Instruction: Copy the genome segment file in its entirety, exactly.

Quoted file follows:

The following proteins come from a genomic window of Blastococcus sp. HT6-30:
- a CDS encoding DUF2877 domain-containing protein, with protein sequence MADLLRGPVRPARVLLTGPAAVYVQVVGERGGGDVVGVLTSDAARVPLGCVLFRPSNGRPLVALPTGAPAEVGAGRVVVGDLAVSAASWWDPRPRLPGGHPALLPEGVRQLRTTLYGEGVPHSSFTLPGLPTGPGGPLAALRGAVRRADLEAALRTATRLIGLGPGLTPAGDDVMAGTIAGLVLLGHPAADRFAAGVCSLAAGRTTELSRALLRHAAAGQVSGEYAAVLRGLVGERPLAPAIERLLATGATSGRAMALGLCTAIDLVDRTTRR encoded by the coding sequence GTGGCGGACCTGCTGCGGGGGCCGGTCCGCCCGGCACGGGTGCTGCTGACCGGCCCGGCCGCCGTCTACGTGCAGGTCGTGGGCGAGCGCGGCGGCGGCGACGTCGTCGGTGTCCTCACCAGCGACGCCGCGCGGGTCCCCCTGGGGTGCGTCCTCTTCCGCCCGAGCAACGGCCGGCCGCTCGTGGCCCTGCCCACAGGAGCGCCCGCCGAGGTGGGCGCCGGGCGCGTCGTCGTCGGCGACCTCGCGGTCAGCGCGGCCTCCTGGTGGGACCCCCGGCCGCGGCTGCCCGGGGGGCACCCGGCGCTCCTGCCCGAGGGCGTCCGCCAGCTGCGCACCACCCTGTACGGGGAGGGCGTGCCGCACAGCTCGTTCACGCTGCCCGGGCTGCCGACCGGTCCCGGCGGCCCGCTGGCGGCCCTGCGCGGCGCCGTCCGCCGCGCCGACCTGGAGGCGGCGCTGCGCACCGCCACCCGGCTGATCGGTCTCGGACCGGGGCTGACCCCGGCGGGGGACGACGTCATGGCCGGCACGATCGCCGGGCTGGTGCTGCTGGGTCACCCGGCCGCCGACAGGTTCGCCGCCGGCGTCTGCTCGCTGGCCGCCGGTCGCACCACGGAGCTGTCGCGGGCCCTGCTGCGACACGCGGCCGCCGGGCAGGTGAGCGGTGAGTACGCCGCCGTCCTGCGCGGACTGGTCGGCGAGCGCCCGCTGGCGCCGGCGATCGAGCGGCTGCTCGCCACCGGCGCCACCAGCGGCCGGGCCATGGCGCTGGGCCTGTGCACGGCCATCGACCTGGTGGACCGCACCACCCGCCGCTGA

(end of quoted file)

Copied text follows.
The following proteins come from a genomic window of Blastococcus sp. HT6-30:
- a CDS encoding DUF2877 domain-containing protein, with protein sequence MADLLRGPVRPARVLLTGPAAVYVQVVGERGGGDVVGVLTSDAARVPLGCVLFRPSNGRPLVALPTGAPAEVGAGRVVVGDLAVSAASWWDPRPRLPGGHPALLPEGVRQLRTTLYGEGVPHSSFTLPGLPTGPGGPLAALRGAVRRADLEAALRTATRLIGLGPGLTPAGDDVMAGTIAGLVLLGHPAADRFAAGVCSLAAGRTTELSRALLRHAAAGQVSGEYAAVLRGLVGERPLAPAIERLLATGATSGRAMALGLCTAIDLVDRTTRR encoded by the coding sequence GTGGCGGACCTGCTGCGGGGGCCGGTCCGCCCGGCACGGGTGCTGCTGACCGGCCCGGCCGCCGTCTACGTGCAGGTCGTGGGCGAGCGCGGCGGCGGCGACGTCGTCGGTGTCCTCACCAGCGACGCCGCGCGGGTCCCCCTGGGGTGCGTCCTCTTCCGCCCGAGCAACGGCCGGCCGCTCGTGGCCCTGCCCACAGGAGCGCCCGCCGAGGTGGGCGCCGGGCGCGTCGTCGTCGGCGACCTCGCGGTCAGCGCGGCCTCCTGGTGGGACCCCCGGCCGCGGCTGCCCGGGGGGCACCCGGCGCTCCTGCCCGAGGGCGTCCGCCAGCTGCGCACCACCCTGTACGGGGAGGGCGTGCCGCACAGCTCGTTCACGCTGCCCGGGCTGCCGACCGGTCCCGGCGGCCCGCTGGCGGCCCTGCGCGGCGCCGTCCGCCGCGCCGACCTGGAGGCGGCGCTGCGCACCGCCACCCGGCTGATCGGTCTCGGACCGGGGCTGACCCCGGCGGGGGACGACGTCATGGCCGGCACGATCGCCGGGCTGGTGCTGCTGGGTCACCCGGCCGCCGACAGGTTCGCCGCCGGCGTCTGCTCGCTGGCCGCCGGTCGCACCACGGAGCTGTCGCGGGCCCTGCTGCGACACGCGGCCGCCGGGCAGGTGAGCGGTGAGTACGCCGCCGTCCTGCGCGGACTGGTCGGCGAGCGCCCGCTGGCGCCGGCGATCGAGCGGCTGCTCGCCACCGGCGCCACCAGCGGCCGGGCCATGGCGCTGGGCCTGTGCACGGCCATCGACCTGGTGGACCGCACCACCCGCCGCTGA